Environmental monitoring projects have taken off with ubiquitous smartphones and low-cost, amateur-friendly microprocessors like Arduino and Raspberry Pi. This book explores both the gear and the human side of the sensing revolution. You’ll learn how networks of people can conceive and build sensor systems, develop best practices for collecting, analyzing, and drawing information from the data, and then use the results to affect real-world issues.
In the process, you’ll explore several issues that many hobbyists, makers, artists, journalists, and activists encounter when building a sensor network, such as: how do you power them? What is "good" versus "bad" data, and how do you tell them apart? How do you collect your data: over the air or by hand from each device? And how do you analyze your data effectively and make it accessible to others?
Learn how sensor network design solutions relate to the problem being solved
Get case studies on significant sensor network projects—how they work and what they’ve revealed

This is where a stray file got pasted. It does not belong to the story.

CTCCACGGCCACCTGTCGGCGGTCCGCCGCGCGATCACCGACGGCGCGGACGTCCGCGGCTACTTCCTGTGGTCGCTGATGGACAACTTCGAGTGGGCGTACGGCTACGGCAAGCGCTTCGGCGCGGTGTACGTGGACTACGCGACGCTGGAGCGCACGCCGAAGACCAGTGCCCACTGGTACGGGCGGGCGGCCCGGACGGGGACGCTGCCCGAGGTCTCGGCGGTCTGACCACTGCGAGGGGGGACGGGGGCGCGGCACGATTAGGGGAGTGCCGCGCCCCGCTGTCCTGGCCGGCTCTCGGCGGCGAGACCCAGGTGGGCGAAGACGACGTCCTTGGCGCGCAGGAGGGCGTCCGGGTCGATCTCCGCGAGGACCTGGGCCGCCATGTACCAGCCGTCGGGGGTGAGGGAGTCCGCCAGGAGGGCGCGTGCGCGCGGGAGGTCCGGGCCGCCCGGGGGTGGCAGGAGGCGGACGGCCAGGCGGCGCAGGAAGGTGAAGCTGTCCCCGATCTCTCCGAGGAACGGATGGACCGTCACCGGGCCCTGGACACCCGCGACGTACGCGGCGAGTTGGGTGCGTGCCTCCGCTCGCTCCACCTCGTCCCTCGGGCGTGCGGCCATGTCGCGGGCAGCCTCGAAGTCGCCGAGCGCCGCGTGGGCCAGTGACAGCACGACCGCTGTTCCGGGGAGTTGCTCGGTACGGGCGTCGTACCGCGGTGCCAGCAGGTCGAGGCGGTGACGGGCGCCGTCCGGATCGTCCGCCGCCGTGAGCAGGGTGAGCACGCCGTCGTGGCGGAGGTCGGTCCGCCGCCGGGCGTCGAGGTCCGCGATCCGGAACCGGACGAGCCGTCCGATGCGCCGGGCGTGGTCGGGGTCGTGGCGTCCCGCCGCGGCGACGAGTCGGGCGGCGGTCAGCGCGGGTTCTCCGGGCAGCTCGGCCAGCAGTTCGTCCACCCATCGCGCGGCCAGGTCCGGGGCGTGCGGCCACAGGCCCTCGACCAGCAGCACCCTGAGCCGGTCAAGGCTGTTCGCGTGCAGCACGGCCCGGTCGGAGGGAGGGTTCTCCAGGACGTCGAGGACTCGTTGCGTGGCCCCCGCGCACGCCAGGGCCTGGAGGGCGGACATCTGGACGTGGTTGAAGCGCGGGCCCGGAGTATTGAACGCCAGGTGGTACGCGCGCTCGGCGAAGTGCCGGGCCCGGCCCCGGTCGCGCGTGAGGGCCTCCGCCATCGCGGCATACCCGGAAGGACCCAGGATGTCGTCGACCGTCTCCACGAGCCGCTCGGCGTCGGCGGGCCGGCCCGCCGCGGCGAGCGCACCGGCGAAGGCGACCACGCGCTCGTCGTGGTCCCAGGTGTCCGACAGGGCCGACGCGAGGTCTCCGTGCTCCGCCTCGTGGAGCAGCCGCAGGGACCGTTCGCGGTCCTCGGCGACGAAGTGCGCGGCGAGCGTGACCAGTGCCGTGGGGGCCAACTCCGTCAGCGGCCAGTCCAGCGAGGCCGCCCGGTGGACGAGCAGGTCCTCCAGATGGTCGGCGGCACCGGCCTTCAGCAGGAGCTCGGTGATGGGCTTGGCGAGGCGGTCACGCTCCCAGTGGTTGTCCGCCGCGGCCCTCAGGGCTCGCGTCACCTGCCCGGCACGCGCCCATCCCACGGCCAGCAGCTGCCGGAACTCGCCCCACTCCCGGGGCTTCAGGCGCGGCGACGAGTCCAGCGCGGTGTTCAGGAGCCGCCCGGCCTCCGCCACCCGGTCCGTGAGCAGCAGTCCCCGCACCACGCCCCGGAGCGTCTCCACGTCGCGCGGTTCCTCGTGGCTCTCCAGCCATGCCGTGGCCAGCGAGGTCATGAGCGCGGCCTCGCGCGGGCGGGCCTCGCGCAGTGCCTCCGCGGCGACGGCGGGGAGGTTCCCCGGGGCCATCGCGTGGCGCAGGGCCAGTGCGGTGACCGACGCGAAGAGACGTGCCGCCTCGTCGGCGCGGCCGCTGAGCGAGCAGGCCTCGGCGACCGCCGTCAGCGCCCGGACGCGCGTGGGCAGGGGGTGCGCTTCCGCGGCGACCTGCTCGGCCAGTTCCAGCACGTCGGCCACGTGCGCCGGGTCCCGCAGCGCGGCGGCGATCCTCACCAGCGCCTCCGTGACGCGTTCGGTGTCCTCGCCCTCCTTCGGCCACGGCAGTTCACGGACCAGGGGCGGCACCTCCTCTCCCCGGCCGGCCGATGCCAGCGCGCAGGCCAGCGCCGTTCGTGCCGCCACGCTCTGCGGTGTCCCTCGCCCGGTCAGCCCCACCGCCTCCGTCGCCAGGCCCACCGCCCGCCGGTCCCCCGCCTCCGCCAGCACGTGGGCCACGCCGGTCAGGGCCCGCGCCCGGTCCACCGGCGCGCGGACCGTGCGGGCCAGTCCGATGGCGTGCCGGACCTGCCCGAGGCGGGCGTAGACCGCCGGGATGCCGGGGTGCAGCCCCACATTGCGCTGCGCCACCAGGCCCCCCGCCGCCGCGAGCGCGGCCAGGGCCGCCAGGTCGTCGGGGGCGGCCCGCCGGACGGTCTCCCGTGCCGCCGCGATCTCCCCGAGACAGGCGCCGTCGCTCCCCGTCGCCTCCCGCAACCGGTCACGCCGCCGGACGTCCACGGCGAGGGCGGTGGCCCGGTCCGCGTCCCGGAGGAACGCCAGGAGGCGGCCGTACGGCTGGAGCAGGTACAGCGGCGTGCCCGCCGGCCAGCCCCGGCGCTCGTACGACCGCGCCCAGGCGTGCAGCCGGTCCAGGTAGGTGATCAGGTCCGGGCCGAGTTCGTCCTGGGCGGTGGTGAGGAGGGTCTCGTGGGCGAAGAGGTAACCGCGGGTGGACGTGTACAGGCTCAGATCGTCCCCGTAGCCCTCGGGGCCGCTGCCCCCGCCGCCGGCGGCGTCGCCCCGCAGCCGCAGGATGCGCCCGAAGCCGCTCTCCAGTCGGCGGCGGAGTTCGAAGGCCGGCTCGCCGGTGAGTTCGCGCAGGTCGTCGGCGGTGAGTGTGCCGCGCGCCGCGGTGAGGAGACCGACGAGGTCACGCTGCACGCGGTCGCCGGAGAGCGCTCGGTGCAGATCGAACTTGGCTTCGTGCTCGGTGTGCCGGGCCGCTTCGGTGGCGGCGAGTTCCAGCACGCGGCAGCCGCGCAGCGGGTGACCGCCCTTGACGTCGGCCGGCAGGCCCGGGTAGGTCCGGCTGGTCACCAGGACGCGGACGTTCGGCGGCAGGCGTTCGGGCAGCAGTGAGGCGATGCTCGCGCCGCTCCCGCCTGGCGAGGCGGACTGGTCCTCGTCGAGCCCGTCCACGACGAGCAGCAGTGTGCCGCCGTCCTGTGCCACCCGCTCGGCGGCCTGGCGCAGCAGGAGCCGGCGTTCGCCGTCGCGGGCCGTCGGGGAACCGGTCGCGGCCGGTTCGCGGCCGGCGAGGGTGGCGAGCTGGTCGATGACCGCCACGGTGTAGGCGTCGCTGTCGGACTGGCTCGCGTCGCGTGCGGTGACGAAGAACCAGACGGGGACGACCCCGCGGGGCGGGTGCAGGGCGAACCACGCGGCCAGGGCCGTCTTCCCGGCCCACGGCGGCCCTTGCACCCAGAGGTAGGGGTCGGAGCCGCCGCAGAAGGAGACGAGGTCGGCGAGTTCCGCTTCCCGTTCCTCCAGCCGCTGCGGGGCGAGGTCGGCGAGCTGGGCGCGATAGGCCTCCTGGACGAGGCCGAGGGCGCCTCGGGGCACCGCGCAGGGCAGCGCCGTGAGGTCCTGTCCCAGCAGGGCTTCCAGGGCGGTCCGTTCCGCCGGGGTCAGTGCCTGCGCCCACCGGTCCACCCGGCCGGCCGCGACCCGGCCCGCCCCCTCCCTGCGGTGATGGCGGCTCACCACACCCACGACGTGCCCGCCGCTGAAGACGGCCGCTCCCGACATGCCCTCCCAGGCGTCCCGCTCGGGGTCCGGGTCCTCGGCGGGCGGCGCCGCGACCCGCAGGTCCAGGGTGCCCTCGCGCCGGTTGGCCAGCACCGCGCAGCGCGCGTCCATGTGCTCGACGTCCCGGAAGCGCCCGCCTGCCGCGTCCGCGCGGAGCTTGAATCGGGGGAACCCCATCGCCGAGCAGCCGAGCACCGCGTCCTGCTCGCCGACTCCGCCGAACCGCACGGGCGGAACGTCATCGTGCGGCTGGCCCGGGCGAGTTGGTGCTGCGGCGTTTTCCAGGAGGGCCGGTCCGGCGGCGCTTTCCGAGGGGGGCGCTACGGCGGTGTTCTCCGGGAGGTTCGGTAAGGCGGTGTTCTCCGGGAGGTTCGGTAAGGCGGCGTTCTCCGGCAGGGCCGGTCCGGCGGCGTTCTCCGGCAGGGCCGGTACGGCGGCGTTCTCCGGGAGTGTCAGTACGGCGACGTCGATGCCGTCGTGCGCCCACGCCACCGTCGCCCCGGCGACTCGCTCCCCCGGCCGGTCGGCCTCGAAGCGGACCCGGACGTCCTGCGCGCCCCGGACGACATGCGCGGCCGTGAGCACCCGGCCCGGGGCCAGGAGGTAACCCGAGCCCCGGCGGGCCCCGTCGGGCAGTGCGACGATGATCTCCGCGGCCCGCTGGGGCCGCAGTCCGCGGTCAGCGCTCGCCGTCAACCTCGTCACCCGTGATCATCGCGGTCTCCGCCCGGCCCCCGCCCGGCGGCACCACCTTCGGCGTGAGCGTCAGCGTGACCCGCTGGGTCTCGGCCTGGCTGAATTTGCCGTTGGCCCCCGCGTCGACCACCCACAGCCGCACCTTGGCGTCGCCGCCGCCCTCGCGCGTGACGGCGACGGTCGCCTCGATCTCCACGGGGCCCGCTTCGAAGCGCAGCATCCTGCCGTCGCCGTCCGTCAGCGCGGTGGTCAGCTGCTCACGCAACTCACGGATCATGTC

Find answers to tricky questions in scaling a sensor network, such as power supply and data transmission
Discover how to avert GIGO in data analysis: Garbage in, garbage out
Learn about sensor networks and the democratization of data
Emily Gertz is a correspondent for OnEarth Magazine. She has been covering DIY environmental monitoring since 2004, when she interviewed engineer-artist Natalie Jeremijenko for Worldchanging.com. Her latest, on citizen radiation monitoring in Japan, was published by OnEarth Magazine in April 2011. She has been hands-on with internet technologies since 1994 as a web producer, community host, and content strategist. Her articles have appeared in Grist, Dwell, Scientific American, Popular Mechanics, and more.
Patrick Di Justo is a contributing editor at Wired magazine, where he writes the magazine's monthly What's Inside column, and the author of The Science of Battlestar Galactica (Wiley, October 2010). His work has appeared in Dwell, Scientific American, Popular Science, The New York Times, and more. He has worked as a robot programmer for the Federal Reserve, and knows C, C++, Java, and Processing. He bought his first Arduino in 2007.